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The Ideas of March

When I sold my first book, I was ecstatic — until I hit a writer’s block that lasted for a year and a half. Now that I’ve experienced it, I know that it’s both real and painful for a lot of writers. It’s not that you can’t write — you show up to the page, you type a few sentences or a few pages, then you look it over and realize there’s no story there, no heat, no energy of any kind. You don’t know why or how this happens, and the more pressure you put on yourself to jump back up to the level at which you were, the more your talent seems to degrade. After a while, you don’t even want to put yourself through the disappointment of trying. At least, that’s what happened to me.

There are ways out of it, however. For those of you who feel ‘stuck,’ I hope this helps.

First of all, be gentle on yourself.

Don’t tell yourself that writer’s blocks are silly or stupid. Don’t look at your favorite prolific writers and say ‘they never get writer’s block!’ (In fact, don’t compare yourself to your favorite writers at this point– not what they’re writing, and especially not how much they’re making.) Be kind. It’s just a phase. You burned out a little — your creative well is empty, and it’ll take some time to get that back. Most of all, be around supportive people. People who are pushing you and who don’t believe blocks exist will only make you feel worse.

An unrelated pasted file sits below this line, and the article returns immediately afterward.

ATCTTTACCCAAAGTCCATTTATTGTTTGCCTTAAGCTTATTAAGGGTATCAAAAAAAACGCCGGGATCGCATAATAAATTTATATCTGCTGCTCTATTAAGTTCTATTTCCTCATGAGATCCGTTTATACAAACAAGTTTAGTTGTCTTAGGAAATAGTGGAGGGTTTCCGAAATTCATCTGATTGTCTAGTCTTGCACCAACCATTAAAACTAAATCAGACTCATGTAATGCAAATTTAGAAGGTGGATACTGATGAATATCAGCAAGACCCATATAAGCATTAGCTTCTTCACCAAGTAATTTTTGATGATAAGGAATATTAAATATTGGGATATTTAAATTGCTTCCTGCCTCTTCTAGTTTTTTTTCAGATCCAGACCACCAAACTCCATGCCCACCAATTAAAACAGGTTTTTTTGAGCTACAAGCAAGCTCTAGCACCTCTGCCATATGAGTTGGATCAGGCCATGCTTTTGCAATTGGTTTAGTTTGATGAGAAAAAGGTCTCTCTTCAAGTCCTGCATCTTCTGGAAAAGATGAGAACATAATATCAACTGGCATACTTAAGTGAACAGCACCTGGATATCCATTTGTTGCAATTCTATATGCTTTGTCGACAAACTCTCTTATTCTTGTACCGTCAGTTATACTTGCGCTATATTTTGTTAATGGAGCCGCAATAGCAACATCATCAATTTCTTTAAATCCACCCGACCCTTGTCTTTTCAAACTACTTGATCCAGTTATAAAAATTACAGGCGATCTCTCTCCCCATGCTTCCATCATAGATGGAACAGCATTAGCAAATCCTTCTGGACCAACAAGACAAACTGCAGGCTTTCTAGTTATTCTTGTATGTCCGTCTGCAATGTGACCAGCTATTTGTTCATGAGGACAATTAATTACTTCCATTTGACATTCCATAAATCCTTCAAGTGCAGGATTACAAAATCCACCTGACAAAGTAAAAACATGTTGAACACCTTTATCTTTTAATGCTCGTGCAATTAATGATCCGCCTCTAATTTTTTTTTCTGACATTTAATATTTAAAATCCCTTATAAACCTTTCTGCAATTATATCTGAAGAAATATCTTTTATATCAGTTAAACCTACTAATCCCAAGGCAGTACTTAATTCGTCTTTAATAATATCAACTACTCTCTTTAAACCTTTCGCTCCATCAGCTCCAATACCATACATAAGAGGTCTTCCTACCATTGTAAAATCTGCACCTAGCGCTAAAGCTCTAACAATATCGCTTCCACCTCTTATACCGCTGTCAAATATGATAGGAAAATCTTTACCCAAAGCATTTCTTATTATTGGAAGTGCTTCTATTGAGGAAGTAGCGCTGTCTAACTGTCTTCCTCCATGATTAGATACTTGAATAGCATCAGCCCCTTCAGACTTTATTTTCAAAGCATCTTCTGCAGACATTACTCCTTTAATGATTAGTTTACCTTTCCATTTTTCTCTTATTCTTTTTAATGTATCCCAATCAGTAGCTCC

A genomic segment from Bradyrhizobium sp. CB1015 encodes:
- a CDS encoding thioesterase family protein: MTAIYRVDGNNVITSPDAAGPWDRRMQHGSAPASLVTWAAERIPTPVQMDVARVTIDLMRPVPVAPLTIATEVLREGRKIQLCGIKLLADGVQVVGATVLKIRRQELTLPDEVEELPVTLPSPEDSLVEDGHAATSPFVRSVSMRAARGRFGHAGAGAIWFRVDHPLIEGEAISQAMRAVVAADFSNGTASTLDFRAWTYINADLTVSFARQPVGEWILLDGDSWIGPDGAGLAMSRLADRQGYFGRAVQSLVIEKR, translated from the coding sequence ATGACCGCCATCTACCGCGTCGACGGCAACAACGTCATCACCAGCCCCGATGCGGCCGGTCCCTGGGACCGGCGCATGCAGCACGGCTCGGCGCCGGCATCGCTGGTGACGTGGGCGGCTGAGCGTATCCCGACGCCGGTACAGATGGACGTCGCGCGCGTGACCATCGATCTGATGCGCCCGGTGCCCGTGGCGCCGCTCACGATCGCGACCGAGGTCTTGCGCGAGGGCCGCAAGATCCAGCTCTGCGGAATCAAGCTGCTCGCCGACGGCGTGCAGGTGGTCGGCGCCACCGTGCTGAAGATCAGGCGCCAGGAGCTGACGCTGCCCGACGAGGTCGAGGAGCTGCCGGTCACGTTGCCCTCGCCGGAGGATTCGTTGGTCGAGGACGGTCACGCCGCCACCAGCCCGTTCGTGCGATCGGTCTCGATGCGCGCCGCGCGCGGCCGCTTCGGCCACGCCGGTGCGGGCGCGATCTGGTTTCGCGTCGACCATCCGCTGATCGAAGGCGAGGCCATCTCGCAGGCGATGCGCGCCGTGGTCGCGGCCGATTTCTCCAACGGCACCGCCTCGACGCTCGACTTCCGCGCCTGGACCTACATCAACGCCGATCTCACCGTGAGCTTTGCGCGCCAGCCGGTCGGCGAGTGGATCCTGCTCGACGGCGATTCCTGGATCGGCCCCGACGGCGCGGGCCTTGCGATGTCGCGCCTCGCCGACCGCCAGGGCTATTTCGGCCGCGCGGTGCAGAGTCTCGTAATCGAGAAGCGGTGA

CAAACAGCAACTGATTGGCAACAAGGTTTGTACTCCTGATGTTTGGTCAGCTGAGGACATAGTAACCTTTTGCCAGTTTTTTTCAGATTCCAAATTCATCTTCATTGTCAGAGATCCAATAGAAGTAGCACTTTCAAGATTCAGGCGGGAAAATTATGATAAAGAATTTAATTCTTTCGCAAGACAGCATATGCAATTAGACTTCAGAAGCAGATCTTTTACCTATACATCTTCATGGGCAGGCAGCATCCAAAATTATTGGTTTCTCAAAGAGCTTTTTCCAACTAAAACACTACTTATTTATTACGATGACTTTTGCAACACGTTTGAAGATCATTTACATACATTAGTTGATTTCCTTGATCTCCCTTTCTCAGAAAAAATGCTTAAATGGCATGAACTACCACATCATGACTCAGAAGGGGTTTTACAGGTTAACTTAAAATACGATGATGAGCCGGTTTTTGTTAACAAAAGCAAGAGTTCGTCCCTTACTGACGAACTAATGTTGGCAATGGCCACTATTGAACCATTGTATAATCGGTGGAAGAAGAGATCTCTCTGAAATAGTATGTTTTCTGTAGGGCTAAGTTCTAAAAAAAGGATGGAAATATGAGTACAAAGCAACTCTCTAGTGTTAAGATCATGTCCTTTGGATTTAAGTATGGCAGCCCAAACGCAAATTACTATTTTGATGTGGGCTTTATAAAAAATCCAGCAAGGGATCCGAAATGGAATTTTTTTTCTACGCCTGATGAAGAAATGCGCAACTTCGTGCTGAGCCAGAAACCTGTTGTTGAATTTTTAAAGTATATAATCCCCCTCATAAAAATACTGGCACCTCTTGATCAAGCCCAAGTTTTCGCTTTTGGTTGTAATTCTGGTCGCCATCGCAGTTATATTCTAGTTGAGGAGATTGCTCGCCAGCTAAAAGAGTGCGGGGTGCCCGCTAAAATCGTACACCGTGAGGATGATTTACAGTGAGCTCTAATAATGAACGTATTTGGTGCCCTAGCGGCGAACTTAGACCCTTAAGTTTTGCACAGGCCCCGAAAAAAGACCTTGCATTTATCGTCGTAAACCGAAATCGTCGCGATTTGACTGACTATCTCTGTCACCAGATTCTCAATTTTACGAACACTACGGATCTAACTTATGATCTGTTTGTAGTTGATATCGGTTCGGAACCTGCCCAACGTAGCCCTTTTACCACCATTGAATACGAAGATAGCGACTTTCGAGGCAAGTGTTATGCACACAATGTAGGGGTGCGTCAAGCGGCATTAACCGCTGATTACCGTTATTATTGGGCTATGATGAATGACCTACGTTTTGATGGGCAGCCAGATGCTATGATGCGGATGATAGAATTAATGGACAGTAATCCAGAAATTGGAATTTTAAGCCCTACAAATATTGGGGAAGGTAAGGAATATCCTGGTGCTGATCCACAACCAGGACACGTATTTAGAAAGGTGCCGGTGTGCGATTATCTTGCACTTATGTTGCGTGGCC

Encourage your creativity.

The book The Artist’s Way is all about getting creatively unblocked. Although it’s not for everyone, it does have one interesting suggestion: Once a week, go on an ‘Artist’s Date.’ That’s something fun, almost childlike and it has to be alone. You can go browse in a used bookstore, or go to a movie alone, or spend time doodling in a park. Buy glitter and crayons and glue, and fiddle around. The bottom line is, your creative subconscious works best when you give it fuel and then get out of its way.

Try a new approach.

If you’re a seat-of-the-pants writer, then you might try outlining: it’s sort of like sneaking up on your idea, rather than plunging right into it, and consequently getting stuck in chapter 1, scene 1. Or, if you’re a die-hard plotter, don’t let the need to get all the details right paralyze you. Go straight for some pages of draft, and see if your subconscious is trying to tell you something.

Give yourself permission to write poorly. This probably seems obvious, but it’s valuable. When you’re in a writer’s block, your perception is all messed up: what you think is the worst drivel in existence is probably not as bad as you think. You just need to get away from it. The important part is getting your writing motor started again. The fine-tuning will come later. One way I’ve found, which can be a little stressful but worth it, is trying Book-in-a-Week. There is an online group where you sign up for the BIAW, and during the first week of the month, you e-mail what your page count is every day. Number of pages is more important at this point than quality. And you might find that what you’re writing is better than you think!


Cathy Yardley
I didn't plan to be a writer. But, like the quote says -- if you want to be a writer, try being anything else. My life is a portrait of all the "anything elses" before I came to my senses. I graduated from U.C. Berkeley with a double major in Art History and Mass Communications. I moved to L.A. with the full intention of figuring out what job I wanted to do, doing it until I could retire, and only then seriously considering writing a novel. Why? Because real people didn't write books for a living. (Stephen King , Nora Roberts, John Grisham, Tom Clancy, they're not real people. In fact, I don't think they're human. Haven't you wondered?)

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